Apart from the Nuts Museum in its entirety... I'm sorry, I can't think of anything relevant to answer that question.

Have you ever tried making your own gear?

Apart from drilling holes in my biggest Simond Chocks to lighten them, that's as far as I've got with mechanical engineering. However, one fantasy keeps nagging at the back of my mind... the creation of a utopian "nut" that would make it possible to protect the most compact slabs, all nuts, without the need for a drill... this "Slabkiss" has yet to be invented...

Stéphane arranged some of his collection for a photoshoot in 2000.  © Stéphane Pennequin
Stéphane arranged some of his collection for a photoshoot in 2000.
© Stéphane Pennequin

Have you ever climbed in the UK?

No, apart from Corsica and two trips to the Verdon, I've never worn-out my climbing shoes anywhere else. But on two all-too-short trips to England and Wales, in May 1996 and October 1998, I was lucky enough to meet people like the legendary Joe Brown; Tony Howard, Paul Seddon and Alan Waterhouse, the founders of Troll; Denny Moorhouse and Shirley Smith, the creators of the legendary Clog company; Mark Vallance, the inventor of Rocks, but also the man who mortgaged his house to found Wild Country; Fred Hall, the soul of DMM; Hugh Banner, who your readers will recognise by his initials HB (Climbing Equipment), another leading figure in British climbing; Ken Wilson, editor of the legendary Mountain magazine... All these people opened their doors to me with great kindness and curiosity. Their generosity and interest in my work were the best reward for my perseverance. Visits to the Clog, DMM, HB, Troll and Wild Country workshops were exciting moments for me, and I was honoured by the trust they placed in me.

Totem cams evolution.  © Stéphane Pennequin
Totem cams evolution.
© Stéphane Pennequin

You planned to write a book on climbing protection. Has this project come to fruition?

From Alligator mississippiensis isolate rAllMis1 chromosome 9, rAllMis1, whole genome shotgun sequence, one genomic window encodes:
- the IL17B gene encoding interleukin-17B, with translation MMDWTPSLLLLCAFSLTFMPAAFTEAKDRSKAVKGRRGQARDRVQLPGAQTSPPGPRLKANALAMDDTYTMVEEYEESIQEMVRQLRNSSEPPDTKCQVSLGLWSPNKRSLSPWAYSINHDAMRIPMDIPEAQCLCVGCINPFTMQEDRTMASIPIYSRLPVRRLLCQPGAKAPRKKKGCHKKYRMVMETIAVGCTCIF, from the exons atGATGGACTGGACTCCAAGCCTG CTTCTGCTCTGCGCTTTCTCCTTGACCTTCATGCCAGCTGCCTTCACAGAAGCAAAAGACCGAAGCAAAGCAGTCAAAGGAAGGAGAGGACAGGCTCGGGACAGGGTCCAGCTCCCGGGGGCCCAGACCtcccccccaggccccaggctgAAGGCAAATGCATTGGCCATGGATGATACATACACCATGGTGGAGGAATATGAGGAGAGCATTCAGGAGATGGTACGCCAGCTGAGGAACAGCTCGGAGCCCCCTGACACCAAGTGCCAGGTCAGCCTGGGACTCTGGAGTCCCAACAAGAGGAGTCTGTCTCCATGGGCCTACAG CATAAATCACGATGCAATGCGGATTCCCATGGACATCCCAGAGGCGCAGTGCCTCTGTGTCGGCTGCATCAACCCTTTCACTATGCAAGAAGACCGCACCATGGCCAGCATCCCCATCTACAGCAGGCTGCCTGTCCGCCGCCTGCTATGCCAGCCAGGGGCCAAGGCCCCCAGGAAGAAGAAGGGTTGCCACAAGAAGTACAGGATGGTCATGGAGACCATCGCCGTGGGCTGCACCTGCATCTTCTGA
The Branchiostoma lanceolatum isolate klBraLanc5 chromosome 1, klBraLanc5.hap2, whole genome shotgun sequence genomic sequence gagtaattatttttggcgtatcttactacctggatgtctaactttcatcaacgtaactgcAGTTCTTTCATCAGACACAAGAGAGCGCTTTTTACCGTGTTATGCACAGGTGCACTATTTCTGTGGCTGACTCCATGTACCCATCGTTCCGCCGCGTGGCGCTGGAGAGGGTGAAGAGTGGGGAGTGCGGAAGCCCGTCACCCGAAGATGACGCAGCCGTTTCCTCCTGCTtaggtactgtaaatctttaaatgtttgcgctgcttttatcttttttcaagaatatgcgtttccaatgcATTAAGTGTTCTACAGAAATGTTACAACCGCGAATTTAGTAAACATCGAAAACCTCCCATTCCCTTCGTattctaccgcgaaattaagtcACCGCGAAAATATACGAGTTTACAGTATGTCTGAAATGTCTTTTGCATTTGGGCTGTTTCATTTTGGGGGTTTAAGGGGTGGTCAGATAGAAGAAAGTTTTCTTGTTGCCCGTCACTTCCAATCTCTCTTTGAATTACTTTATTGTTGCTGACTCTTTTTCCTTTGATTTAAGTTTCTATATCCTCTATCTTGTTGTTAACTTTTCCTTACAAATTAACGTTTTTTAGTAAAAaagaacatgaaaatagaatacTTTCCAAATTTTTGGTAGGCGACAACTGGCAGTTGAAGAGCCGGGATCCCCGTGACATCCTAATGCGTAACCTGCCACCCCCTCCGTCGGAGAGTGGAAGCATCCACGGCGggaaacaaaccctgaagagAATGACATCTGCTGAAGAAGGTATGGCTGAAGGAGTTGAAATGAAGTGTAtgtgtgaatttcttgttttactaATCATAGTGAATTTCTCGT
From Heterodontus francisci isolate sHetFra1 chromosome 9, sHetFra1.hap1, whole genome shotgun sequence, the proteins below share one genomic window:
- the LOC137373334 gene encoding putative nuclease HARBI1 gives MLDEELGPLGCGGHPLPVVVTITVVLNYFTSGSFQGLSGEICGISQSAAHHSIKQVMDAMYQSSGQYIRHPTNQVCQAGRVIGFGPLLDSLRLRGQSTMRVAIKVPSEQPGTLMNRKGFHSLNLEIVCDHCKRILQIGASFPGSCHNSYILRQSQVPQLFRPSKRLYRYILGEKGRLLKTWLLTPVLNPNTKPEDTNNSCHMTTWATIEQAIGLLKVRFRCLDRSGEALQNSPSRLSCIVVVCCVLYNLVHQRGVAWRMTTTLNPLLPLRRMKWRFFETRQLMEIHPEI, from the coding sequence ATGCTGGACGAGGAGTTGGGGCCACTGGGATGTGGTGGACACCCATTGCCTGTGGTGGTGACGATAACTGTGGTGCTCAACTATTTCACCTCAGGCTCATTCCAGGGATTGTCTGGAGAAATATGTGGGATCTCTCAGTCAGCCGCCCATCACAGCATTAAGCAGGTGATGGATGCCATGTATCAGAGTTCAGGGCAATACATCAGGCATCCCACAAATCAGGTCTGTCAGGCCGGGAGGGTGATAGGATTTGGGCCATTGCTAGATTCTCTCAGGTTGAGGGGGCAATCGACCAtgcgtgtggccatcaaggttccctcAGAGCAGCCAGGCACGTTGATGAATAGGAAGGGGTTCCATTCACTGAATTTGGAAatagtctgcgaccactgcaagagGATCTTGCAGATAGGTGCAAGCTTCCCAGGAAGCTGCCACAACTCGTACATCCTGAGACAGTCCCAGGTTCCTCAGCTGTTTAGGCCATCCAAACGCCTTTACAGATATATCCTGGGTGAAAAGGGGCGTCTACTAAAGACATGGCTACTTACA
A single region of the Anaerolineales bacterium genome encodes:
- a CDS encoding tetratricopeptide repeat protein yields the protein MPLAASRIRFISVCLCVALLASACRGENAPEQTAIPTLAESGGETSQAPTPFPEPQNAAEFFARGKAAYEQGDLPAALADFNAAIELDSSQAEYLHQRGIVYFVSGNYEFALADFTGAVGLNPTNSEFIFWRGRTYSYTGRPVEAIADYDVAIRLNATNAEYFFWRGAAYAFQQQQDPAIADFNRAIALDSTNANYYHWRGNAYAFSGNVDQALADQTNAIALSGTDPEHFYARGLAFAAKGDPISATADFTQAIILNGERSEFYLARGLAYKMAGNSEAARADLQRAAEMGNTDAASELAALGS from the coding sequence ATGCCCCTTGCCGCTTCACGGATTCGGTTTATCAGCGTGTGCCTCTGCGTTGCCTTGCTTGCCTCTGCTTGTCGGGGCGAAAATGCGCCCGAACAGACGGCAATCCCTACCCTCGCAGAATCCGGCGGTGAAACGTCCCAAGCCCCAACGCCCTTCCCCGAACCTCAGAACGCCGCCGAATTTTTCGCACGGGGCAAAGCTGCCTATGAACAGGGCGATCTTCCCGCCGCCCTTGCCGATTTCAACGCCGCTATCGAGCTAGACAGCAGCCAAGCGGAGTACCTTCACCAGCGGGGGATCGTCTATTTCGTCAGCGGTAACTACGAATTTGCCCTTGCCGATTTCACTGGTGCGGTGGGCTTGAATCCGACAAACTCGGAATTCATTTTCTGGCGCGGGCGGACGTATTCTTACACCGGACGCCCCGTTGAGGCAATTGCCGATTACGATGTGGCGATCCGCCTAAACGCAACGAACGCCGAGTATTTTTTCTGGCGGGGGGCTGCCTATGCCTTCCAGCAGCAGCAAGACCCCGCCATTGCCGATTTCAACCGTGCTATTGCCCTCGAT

Putting together all the information, anecdotes and photos I've gathered on protection over the last thirty years in a single volume would have been a logical outcome to my research. This book would have enabled me to bring together all those who have taken an interest in my work, helped me or placed their trust in me; everyone witnessing in such a work their contribution to the edifice. My articles Nuts' Story: 2001 a Nut Odyssey published in the British magazine High Mountain Sports in June 2001 and Nuts' Story: Clockwork Friend published in October 2003 were the foundations of the book.

And then, apart from the time commitment involved in such a project, I began to doubt whether a publisher would be interested in a book that I would like to be 'exhaustive', and therefore probably rather boring. In April 2022, my son Thomas told me about Instagram, a social network that gives pride of place to photography. I can publish, tell stories, correct and keep up to date as I please, without any commitment or pressure, which ultimately suits my character better...

7 May

Really interesting article, and what a nice guy he seems to be.

7 May

Could you ask him if he'd consider selling that silent partner? :P

8 May

Amazing collection and knowledge! A real insight into devotion to a quirky cause.

9 May

Bonjour treesrockice, I understand and share very well your interest for the legendary Silent Partner. I first heard about it in Mike Strassman's 1990 edited book, Climbing Big Walls. I then contacted the inventor Mark Blanchard, Mammoth Lakes, who sent me an early documentation. After its release on the market I dreamed of it for months before being able to acquire a sample. At that time I did not yet know that its production would be abandoned by Rock Exotica...

11 May

Wow. I've got loads of stuff I never use. I started with old wooden ice axes, leather winter boots - then those Koflacs - cupboards full of stuff. I shall no longer accept it being called "Tat", it is now my "Private Museum". Best bit of kit? Belaying on a wedged out of date frozen Mars bar on Central Buttress in Stob Corrie Nan Lochan, just to wind up our mate who was a guide. I might have ate the historic artifact though.

Brilliant article. Thanks.